Drinking coffee before eating cereal - even a low-sugar cereal - can harm the body's blood sugar response and cause blood glucose levels to rise dramatically, say researchers from the University of Guelph.
In this new study, ten healthy men drank roughly two cups (500 ml) of caffeinated coffee, decaf, or water one hour before eating a low-sugar cereal (Kellogg's All Bran) or a moderately sweet cereal (Kellogg's Crispix). Blood samples were taken over several hours to check for caffeine levels, blood sugar and insulin response.
Men who drank caffeinated coffee before eating the low-sugar cereal had higher blood sugar levels than those who drank decaf before eating the sweeter cereal.
Compared to decaf drinkers, blood sugar levels in those who drank caffeinated coffee before eating the low sugar cereal were 250 percent higher a few hours after eating.
Researchers say it's the caffeine in coffee that alters the body's response to sugar. Caffeine increases insulin resistance, which makes blood sugar levels go higher than if no caffeine was consumed.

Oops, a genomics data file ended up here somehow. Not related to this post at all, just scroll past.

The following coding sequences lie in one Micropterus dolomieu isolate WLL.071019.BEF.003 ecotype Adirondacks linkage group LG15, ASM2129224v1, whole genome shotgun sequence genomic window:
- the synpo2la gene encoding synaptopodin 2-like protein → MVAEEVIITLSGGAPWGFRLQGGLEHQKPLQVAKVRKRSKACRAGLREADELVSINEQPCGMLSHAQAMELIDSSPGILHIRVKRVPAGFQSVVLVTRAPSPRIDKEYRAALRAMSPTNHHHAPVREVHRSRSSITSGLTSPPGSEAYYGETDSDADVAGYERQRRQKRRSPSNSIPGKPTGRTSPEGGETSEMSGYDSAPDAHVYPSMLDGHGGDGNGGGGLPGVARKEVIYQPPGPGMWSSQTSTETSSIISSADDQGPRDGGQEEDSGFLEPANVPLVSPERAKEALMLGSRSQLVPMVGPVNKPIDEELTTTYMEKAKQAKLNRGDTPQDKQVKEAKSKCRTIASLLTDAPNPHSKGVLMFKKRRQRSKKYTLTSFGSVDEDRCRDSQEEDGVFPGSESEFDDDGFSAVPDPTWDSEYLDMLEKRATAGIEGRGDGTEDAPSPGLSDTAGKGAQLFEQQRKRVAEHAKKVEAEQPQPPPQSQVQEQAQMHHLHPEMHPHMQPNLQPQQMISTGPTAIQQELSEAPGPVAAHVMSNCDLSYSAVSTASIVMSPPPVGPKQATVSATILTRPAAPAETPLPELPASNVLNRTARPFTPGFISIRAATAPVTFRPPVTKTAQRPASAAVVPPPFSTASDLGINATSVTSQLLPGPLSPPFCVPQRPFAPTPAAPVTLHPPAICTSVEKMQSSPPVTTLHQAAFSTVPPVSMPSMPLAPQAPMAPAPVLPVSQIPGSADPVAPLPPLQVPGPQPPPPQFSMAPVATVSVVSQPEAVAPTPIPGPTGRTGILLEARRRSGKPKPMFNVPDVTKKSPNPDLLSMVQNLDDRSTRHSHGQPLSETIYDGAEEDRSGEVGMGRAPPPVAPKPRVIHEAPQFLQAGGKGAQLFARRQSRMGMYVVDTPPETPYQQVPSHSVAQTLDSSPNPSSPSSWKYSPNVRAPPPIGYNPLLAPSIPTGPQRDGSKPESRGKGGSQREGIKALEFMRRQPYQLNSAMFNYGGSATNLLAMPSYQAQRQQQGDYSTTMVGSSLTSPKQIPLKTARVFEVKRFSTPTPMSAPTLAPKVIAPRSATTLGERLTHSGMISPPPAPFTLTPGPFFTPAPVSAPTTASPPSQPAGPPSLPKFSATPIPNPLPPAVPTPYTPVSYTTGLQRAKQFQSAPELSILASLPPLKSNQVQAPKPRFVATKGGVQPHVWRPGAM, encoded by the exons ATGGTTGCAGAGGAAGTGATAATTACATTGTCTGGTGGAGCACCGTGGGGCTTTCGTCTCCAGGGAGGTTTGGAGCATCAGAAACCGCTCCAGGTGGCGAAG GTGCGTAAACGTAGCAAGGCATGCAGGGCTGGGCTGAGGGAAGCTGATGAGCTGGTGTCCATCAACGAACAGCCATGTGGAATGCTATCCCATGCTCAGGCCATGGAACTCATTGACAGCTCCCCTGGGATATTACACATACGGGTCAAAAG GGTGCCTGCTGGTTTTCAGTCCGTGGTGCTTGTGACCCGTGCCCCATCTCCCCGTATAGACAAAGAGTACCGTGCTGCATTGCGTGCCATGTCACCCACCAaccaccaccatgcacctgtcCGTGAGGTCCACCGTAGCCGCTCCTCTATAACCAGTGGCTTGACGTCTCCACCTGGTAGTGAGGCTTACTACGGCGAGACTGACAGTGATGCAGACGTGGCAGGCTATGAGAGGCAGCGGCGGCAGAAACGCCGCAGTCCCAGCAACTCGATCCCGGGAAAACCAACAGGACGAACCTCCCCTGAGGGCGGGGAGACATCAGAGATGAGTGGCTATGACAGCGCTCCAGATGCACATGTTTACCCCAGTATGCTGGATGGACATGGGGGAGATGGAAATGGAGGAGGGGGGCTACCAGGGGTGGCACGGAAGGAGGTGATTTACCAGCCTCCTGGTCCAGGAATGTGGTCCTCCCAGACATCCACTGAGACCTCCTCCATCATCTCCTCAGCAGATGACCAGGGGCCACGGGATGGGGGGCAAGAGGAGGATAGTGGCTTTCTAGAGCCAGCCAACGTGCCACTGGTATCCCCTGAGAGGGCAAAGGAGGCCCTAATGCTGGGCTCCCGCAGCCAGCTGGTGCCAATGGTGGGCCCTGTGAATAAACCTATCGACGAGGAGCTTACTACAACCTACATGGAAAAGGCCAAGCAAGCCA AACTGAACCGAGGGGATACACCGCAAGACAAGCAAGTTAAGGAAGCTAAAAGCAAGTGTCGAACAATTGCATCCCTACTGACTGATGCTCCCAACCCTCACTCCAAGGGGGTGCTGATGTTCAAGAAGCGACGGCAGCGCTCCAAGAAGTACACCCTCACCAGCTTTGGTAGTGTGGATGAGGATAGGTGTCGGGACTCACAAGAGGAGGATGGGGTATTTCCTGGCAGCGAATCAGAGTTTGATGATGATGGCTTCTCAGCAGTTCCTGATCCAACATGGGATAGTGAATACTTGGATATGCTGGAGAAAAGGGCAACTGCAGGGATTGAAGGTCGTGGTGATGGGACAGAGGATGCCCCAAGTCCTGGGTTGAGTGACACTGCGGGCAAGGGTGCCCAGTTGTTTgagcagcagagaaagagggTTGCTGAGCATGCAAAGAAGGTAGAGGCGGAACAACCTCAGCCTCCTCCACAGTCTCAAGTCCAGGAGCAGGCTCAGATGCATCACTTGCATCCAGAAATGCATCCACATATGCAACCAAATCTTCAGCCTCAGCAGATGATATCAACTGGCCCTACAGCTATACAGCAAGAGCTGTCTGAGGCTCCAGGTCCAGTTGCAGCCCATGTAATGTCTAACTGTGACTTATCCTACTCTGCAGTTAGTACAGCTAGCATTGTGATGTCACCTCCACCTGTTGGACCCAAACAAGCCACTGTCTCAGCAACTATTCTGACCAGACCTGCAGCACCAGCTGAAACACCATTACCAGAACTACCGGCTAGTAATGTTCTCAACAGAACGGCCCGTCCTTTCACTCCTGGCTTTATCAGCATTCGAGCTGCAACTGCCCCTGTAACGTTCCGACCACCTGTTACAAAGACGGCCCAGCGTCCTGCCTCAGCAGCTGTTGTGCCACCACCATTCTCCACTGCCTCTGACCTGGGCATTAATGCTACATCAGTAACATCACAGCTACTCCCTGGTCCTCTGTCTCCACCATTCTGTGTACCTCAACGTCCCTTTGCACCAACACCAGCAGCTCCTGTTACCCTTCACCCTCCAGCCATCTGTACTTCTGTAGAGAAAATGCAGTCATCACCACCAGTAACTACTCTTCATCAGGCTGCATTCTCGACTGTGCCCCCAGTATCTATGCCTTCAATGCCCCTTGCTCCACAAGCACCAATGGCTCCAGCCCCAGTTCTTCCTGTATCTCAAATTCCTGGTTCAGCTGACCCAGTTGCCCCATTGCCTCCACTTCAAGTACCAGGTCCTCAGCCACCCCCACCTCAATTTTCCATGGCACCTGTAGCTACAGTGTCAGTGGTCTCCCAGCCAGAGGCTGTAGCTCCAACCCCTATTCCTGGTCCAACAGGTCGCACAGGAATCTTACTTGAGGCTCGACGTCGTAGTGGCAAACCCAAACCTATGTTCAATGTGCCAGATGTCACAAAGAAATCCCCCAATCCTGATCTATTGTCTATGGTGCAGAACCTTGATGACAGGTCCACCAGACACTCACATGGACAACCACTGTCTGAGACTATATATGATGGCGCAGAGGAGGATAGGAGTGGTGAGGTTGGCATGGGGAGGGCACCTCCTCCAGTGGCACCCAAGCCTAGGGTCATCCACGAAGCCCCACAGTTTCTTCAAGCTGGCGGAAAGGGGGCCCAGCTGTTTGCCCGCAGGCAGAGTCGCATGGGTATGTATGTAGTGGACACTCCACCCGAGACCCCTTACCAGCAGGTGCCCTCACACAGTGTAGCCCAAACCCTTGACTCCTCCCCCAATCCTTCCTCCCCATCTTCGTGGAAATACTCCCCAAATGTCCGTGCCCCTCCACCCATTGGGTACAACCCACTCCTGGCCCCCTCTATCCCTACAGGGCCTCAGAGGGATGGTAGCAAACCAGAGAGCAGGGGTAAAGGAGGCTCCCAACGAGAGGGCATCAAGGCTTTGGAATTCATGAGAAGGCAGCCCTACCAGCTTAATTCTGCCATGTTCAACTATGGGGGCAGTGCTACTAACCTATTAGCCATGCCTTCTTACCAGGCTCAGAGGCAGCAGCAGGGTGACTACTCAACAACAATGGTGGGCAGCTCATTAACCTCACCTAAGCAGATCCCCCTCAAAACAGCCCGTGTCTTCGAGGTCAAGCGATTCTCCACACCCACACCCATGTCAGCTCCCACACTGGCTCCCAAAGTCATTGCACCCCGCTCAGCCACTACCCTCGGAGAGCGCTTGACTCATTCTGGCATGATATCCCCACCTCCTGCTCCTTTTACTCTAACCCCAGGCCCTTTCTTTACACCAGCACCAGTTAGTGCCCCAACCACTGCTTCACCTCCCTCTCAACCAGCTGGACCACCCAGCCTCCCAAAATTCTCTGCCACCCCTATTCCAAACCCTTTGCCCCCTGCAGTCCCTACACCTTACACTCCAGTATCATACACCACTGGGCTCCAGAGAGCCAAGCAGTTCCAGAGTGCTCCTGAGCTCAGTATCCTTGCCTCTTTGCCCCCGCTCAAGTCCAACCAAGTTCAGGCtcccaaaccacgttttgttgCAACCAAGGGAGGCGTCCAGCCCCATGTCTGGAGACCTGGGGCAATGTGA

Insulin resistance, a pre-diabetic state, occurs when normal amounts of insulin are not enough to control blood sugar levels.
For people at risk for diabetes, drinking caffeinated coffee with any carbohydrate-rich food will produce a bigger surge in blood glucose which the body will try to compensate for by producing more insulin.
If you are at risk for diabetes, consider talking to a registered dietitian about managing your blood sugar levels.
This study was published in the May 2008 issue of the American Journal of Clinical Nutrition.
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